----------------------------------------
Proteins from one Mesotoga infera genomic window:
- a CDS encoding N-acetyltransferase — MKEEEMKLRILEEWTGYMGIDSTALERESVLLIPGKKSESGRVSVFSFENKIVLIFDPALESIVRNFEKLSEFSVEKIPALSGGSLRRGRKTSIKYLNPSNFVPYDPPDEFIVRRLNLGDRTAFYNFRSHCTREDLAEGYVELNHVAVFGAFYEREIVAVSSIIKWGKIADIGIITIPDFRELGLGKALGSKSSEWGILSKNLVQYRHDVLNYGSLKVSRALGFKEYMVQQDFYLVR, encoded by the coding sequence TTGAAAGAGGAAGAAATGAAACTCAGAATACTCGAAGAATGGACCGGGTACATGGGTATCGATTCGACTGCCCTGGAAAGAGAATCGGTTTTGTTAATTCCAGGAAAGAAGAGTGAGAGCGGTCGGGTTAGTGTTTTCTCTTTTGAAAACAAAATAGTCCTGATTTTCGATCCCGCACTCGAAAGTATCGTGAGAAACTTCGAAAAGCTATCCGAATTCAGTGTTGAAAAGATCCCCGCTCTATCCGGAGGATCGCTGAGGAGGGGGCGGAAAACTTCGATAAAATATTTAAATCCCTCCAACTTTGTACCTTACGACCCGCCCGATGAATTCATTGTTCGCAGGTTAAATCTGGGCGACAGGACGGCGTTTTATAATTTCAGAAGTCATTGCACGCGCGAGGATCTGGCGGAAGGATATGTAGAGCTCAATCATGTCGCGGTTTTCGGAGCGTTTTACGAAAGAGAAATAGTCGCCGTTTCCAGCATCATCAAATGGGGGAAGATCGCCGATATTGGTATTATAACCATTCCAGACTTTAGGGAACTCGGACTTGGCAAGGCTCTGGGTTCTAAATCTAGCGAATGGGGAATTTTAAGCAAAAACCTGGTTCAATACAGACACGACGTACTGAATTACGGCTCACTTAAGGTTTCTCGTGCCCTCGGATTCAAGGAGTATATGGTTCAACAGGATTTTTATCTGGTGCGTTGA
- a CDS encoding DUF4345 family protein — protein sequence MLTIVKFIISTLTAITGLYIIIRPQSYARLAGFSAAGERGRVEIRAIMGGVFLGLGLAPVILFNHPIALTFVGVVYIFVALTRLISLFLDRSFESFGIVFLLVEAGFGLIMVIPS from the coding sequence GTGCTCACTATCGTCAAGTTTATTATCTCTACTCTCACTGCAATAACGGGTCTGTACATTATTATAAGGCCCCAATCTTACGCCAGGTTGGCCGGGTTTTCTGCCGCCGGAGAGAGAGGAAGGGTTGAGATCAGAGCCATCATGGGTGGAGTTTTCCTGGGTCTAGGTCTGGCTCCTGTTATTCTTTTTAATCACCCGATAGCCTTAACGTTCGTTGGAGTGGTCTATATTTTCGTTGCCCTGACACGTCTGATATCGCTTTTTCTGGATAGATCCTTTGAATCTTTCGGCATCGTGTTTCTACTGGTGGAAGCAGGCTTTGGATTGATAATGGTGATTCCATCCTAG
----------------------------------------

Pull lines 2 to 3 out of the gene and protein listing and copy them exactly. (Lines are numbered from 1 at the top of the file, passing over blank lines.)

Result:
- a CDS encoding N-acetyltransferase — MKEEEMKLRILEEWTGYMGIDSTALERESVLLIPGKKSESGRVSVFSFENKIVLIFDPALESIVRNFEKLSEFSVEKIPALSGGSLRRGRKTSIKYLNPSNFVPYDPPDEFIVRRLNLGDRTAFYNFRSHCTREDLAEGYVELNHVAVFGAFYEREIVAVSSIIKWGKIADIGIITIPDFRELGLGKALGSKSSEWGILSKNLVQYRHDVLNYGSLKVSRALGFKEYMVQQDFYLVR, encoded by the coding sequence TTGAAAGAGGAAGAAATGAAACTCAGAATACTCGAAGAATGGACCGGGTACATGGGTATCGATTCGACTGCCCTGGAAAGAGAATCGGTTTTGTTAATTCCAGGAAAGAAGAGTGAGAGCGGTCGGGTTAGTGTTTTCTCTTTTGAAAACAAAATAGTCCTGATTTTCGATCCCGCACTCGAAAGTATCGTGAGAAACTTCGAAAAGCTATCCGAATTCAGTGTTGAAAAGATCCCCGCTCTATCCGGAGGATCGCTGAGGAGGGGGCGGAAAACTTCGATAAAATATTTAAATCCCTCCAACTTTGTACCTTACGACCCGCCCGATGAATTCATTGTTCGCAGGTTAAATCTGGGCGACAGGACGGCGTTTTATAATTTCAGAAGTCATTGCACGCGCGAGGATCTGGCGGAAGGATATGTAGAGCTCAATCATGTCGCGGTTTTCGGAGCGTTTTACGAAAGAGAAATAGTCGCCGTTTCCAGCATCATCAAATGGGGGAAGATCGCCGATATTGGTATTATAACCATTCCAGACTTTAGGGAACTCGGACTTGGCAAGGCTCTGGGTTCTAAATCTAGCGAATGGGGAATTTTAAGCAAAAACCTGGTTCAATACAGACACGACGTACTGAATTACGGCTCACTTAAGGTTTCTCGTGCCCTCGGATTCAAGGAGTATATGGTTCAACAGGATTTTTATCTGGTGCGTTGA
- a CDS encoding DUF4345 family protein — protein sequence MLTIVKFIISTLTAITGLYIIIRPQSYARLAGFSAAGERGRVEIRAIMGGVFLGLGLAPVILFNHPIALTFVGVVYIFVALTRLISLFLDRSFESFGIVFLLVEAGFGLIMVIPS from the coding sequence GTGCTCACTATCGTCAAGTTTATTATCTCTACTCTCACTGCAATAACGGGTCTGTACATTATTATAAGGCCCCAATCTTACGCCAGGTTGGCCGGGTTTTCTGCCGCCGGAGAGAGAGGAAGGGTTGAGATCAGAGCCATCATGGGTGGAGTTTTCCTGGGTCTAGGTCTGGCTCCTGTTATTCTTTTTAATCACCCGATAGCCTTAACGTTCGTTGGAGTGGTCTATATTTTCGTTGCCCTGACACGTCTGATATCGCTTTTTCTGGATAGATCCTTTGAATCTTTCGGCATCGTGTTTCTACTGGTGGAAGCAGGCTTTGGATTGATAATGGTGATTCCATCCTAG